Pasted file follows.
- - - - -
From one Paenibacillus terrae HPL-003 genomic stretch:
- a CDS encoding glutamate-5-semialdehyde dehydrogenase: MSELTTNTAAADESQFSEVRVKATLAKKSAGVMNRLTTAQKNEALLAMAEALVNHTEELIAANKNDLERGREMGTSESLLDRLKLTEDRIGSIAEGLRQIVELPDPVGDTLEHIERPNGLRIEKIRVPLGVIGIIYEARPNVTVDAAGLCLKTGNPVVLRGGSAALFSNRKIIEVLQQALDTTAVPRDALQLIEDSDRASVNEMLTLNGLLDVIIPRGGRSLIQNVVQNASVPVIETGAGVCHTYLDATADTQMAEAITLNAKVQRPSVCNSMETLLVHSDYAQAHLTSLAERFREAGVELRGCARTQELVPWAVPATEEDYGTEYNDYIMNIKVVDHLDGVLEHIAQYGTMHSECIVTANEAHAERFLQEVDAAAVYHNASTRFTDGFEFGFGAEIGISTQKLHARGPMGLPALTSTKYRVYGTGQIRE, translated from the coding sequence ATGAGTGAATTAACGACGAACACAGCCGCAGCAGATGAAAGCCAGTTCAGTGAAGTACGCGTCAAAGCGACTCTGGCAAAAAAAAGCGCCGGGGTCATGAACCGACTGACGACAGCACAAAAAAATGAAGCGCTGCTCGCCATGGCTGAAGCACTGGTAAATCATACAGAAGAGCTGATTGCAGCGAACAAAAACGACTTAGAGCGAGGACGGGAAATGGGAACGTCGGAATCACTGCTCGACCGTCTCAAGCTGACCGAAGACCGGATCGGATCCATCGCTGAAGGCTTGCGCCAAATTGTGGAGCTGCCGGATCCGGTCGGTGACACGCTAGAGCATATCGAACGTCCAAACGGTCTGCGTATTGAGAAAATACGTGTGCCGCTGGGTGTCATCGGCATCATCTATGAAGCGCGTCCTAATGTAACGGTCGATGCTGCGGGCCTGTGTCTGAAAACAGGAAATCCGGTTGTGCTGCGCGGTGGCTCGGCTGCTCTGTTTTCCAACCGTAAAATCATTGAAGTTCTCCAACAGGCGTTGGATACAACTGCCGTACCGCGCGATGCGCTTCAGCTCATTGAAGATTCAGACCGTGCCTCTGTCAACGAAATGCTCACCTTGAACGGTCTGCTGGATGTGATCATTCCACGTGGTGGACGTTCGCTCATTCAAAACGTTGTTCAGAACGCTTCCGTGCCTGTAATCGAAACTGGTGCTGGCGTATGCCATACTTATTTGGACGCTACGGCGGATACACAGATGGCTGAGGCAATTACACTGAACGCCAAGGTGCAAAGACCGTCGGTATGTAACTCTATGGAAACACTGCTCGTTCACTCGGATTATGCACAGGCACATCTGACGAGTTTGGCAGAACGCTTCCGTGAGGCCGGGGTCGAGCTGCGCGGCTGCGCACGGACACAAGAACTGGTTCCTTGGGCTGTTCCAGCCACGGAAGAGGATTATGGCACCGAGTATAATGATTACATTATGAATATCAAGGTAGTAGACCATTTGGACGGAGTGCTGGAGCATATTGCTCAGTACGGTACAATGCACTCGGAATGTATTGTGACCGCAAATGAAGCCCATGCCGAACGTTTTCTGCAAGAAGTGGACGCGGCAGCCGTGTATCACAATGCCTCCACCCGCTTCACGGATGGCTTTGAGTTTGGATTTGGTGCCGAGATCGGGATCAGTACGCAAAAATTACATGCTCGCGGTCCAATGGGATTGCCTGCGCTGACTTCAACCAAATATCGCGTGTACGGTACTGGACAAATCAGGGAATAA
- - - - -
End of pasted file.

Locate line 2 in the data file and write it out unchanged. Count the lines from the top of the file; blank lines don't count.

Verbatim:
- a CDS encoding glutamate-5-semialdehyde dehydrogenase: MSELTTNTAAADESQFSEVRVKATLAKKSAGVMNRLTTAQKNEALLAMAEALVNHTEELIAANKNDLERGREMGTSESLLDRLKLTEDRIGSIAEGLRQIVELPDPVGDTLEHIERPNGLRIEKIRVPLGVIGIIYEARPNVTVDAAGLCLKTGNPVVLRGGSAALFSNRKIIEVLQQALDTTAVPRDALQLIEDSDRASVNEMLTLNGLLDVIIPRGGRSLIQNVVQNASVPVIETGAGVCHTYLDATADTQMAEAITLNAKVQRPSVCNSMETLLVHSDYAQAHLTSLAERFREAGVELRGCARTQELVPWAVPATEEDYGTEYNDYIMNIKVVDHLDGVLEHIAQYGTMHSECIVTANEAHAERFLQEVDAAAVYHNASTRFTDGFEFGFGAEIGISTQKLHARGPMGLPALTSTKYRVYGTGQIRE, translated from the coding sequence ATGAGTGAATTAACGACGAACACAGCCGCAGCAGATGAAAGCCAGTTCAGTGAAGTACGCGTCAAAGCGACTCTGGCAAAAAAAAGCGCCGGGGTCATGAACCGACTGACGACAGCACAAAAAAATGAAGCGCTGCTCGCCATGGCTGAAGCACTGGTAAATCATACAGAAGAGCTGATTGCAGCGAACAAAAACGACTTAGAGCGAGGACGGGAAATGGGAACGTCGGAATCACTGCTCGACCGTCTCAAGCTGACCGAAGACCGGATCGGATCCATCGCTGAAGGCTTGCGCCAAATTGTGGAGCTGCCGGATCCGGTCGGTGACACGCTAGAGCATATCGAACGTCCAAACGGTCTGCGTATTGAGAAAATACGTGTGCCGCTGGGTGTCATCGGCATCATCTATGAAGCGCGTCCTAATGTAACGGTCGATGCTGCGGGCCTGTGTCTGAAAACAGGAAATCCGGTTGTGCTGCGCGGTGGCTCGGCTGCTCTGTTTTCCAACCGTAAAATCATTGAAGTTCTCCAACAGGCGTTGGATACAACTGCCGTACCGCGCGATGCGCTTCAGCTCATTGAAGATTCAGACCGTGCCTCTGTCAACGAAATGCTCACCTTGAACGGTCTGCTGGATGTGATCATTCCACGTGGTGGACGTTCGCTCATTCAAAACGTTGTTCAGAACGCTTCCGTGCCTGTAATCGAAACTGGTGCTGGCGTATGCCATACTTATTTGGACGCTACGGCGGATACACAGATGGCTGAGGCAATTACACTGAACGCCAAGGTGCAAAGACCGTCGGTATGTAACTCTATGGAAACACTGCTCGTTCACTCGGATTATGCACAGGCACATCTGACGAGTTTGGCAGAACGCTTCCGTGAGGCCGGGGTCGAGCTGCGCGGCTGCGCACGGACACAAGAACTGGTTCCTTGGGCTGTTCCAGCCACGGAAGAGGATTATGGCACCGAGTATAATGATTACATTATGAATATCAAGGTAGTAGACCATTTGGACGGAGTGCTGGAGCATATTGCTCAGTACGGTACAATGCACTCGGAATGTATTGTGACCGCAAATGAAGCCCATGCCGAACGTTTTCTGCAAGAAGTGGACGCGGCAGCCGTGTATCACAATGCCTCCACCCGCTTCACGGATGGCTTTGAGTTTGGATTTGGTGCCGAGATCGGGATCAGTACGCAAAAATTACATGCTCGCGGTCCAATGGGATTGCCTGCGCTGACTTCAACCAAATATCGCGTGTACGGTACTGGACAAATCAGGGAATAA